Groans.  Clean up, find folders, pick up gloves, herd kids to the bus, chairs go up, tie shoes, find lunchboxes.

BYE!  SEE YOU TOMORROW!!

Yesterday was the 59th day of school with my first first grade classroom.
What a roller coaster of awesome.


September 30, 2014

Thanking My Village

Read more Slice of Life stories
at Two Writing Teachers


It takes a village to run a classroom.

It's important to thank the members of your village.
Today I take a minute to do just that.

From the custodians who sweep up the scraps and talk football and home improvement,
to the resource friends who make sure
you have the best read alouds,
the best classroom setup,
and are the best support system
a girl could ask for
(including emergency pie on Saturday nights).

From the family and friends
who are patient and willing to help,
to the parents
who write notes like
"no worries" and "thank you."

From the teammates who say
today is the day
you step outside 
the building to get some lunch
to the secretaries and nurse that tell me
"No question is too silly.  Thanks for asking.  I'll help you."

From the support team
who brainstorms and brings fidgets
and puppets and posters

to the students,
the energetic
enthusiastic
smiling
students
who forgive my mistakes
("You said meet me on the table instead of carpet!")
and draw me beautiful pictures
and remind me
why I come to school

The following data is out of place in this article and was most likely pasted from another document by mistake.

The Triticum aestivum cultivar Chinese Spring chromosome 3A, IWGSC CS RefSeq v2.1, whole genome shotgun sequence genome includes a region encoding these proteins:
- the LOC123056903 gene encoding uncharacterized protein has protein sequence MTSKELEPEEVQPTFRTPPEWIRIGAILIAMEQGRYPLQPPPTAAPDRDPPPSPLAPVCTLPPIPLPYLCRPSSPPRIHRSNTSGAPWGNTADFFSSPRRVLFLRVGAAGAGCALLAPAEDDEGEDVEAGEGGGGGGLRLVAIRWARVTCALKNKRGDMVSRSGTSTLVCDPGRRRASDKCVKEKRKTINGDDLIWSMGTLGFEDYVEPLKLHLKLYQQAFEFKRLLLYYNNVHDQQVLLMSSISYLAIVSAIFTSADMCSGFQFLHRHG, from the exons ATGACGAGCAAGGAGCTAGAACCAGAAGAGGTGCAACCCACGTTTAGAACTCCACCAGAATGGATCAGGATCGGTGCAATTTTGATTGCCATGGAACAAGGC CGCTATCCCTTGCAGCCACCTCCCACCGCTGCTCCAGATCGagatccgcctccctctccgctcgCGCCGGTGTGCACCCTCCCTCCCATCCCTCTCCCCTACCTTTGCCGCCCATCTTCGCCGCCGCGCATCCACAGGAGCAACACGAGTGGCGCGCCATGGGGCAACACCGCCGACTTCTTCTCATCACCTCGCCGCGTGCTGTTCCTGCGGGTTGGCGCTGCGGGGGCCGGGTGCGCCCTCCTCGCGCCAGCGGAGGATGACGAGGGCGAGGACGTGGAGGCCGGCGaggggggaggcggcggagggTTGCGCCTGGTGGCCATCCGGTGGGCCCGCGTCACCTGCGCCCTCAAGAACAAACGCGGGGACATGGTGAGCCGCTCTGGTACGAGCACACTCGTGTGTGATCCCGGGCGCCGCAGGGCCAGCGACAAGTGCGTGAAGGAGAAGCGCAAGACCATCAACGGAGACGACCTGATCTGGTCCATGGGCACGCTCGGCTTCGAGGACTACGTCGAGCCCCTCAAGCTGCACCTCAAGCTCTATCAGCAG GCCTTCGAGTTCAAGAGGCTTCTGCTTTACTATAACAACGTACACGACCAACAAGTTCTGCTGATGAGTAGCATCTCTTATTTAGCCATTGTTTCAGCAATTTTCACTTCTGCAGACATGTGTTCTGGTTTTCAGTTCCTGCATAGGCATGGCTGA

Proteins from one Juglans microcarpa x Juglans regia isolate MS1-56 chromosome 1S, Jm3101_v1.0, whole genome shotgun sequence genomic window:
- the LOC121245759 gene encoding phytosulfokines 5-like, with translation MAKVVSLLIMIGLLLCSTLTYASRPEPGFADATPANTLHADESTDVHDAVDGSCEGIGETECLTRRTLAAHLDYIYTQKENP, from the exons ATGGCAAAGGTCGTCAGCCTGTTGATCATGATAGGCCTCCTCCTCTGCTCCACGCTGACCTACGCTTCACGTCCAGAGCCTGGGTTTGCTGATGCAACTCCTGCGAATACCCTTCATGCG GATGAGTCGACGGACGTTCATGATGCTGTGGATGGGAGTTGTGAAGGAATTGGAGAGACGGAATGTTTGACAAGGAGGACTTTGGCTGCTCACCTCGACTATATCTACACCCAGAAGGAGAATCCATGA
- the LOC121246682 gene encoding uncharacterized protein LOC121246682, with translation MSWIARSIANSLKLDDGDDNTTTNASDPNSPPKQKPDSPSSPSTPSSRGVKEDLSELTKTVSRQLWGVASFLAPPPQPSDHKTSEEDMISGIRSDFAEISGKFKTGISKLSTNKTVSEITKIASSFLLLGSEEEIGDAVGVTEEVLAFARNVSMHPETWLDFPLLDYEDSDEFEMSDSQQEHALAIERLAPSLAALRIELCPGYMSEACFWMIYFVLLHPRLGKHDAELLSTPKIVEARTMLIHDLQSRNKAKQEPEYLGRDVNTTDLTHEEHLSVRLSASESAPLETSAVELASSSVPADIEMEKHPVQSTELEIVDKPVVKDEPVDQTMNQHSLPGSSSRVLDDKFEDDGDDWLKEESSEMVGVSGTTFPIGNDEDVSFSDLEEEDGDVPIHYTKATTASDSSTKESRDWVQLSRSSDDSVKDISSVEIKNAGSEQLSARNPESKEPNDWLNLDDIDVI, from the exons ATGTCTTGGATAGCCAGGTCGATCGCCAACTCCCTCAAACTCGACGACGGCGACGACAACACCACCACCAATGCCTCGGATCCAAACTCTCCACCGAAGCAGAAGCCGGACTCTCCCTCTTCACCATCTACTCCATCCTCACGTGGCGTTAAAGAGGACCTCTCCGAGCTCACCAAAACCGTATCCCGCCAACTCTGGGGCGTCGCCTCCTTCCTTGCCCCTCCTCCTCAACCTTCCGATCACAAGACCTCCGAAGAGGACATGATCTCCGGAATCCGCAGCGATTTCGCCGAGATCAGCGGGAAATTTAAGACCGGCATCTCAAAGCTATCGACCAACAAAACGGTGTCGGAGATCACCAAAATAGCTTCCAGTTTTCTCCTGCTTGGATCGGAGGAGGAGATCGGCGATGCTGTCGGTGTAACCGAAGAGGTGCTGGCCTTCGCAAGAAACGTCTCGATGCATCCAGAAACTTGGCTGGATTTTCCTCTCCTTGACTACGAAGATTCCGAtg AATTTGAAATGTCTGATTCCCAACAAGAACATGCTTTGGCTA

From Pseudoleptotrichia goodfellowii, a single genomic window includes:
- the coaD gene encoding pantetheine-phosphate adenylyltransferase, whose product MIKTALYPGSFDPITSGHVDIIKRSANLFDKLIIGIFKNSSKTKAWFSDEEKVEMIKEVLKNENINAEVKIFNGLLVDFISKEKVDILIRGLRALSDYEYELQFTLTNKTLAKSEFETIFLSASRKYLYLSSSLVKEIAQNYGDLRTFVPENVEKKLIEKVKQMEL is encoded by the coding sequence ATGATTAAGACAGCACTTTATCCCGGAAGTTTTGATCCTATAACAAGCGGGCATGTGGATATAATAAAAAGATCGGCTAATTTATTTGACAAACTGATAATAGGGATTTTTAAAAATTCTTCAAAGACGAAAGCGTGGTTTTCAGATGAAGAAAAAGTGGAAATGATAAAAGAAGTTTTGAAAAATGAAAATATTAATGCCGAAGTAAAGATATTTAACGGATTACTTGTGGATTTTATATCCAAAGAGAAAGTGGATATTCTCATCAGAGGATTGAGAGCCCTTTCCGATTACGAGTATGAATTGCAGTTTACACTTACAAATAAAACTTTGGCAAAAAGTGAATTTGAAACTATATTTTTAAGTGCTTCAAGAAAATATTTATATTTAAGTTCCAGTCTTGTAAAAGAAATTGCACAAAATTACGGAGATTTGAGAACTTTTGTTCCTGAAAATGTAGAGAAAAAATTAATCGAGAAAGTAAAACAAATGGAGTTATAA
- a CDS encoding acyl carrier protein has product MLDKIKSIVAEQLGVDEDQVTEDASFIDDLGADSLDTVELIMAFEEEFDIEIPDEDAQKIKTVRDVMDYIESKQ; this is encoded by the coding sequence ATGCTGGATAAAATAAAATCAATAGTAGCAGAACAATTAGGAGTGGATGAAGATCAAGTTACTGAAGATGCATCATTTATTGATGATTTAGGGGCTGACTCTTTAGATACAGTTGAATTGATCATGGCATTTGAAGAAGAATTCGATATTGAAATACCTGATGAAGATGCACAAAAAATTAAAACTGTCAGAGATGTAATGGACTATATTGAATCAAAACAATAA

each day.

P.S. Thanks to Lynn for the writing nudge

September 2, 2014

Snail's Pace

Read more Slice of Life stories at
Two Writing Teachers


It's the start of week 3 in the new classroom.  The big, disorganized, can't remember where anything is, classroom.

I've decided to take a snail's pace when it comes to the cabinets and shelves.  I inherited many materials from last year's teacher (thank you to J!) but there are also YEARS of books and other materials from previous teachers who left many "treasures" behind.

I'm not discouraged by a classroom full of supplies.  Really.  I just wish I had the time to sort, purge and organize.  (Don't laugh at that last word!)

Instead, I'm spending time really thinking about instruction.  I'm being mindful when it comes to reader's workshop, writing time and math. I'm taking my time in launching the Daily 5.  We are going slow to grow, as my friends Michelle and Karen always say.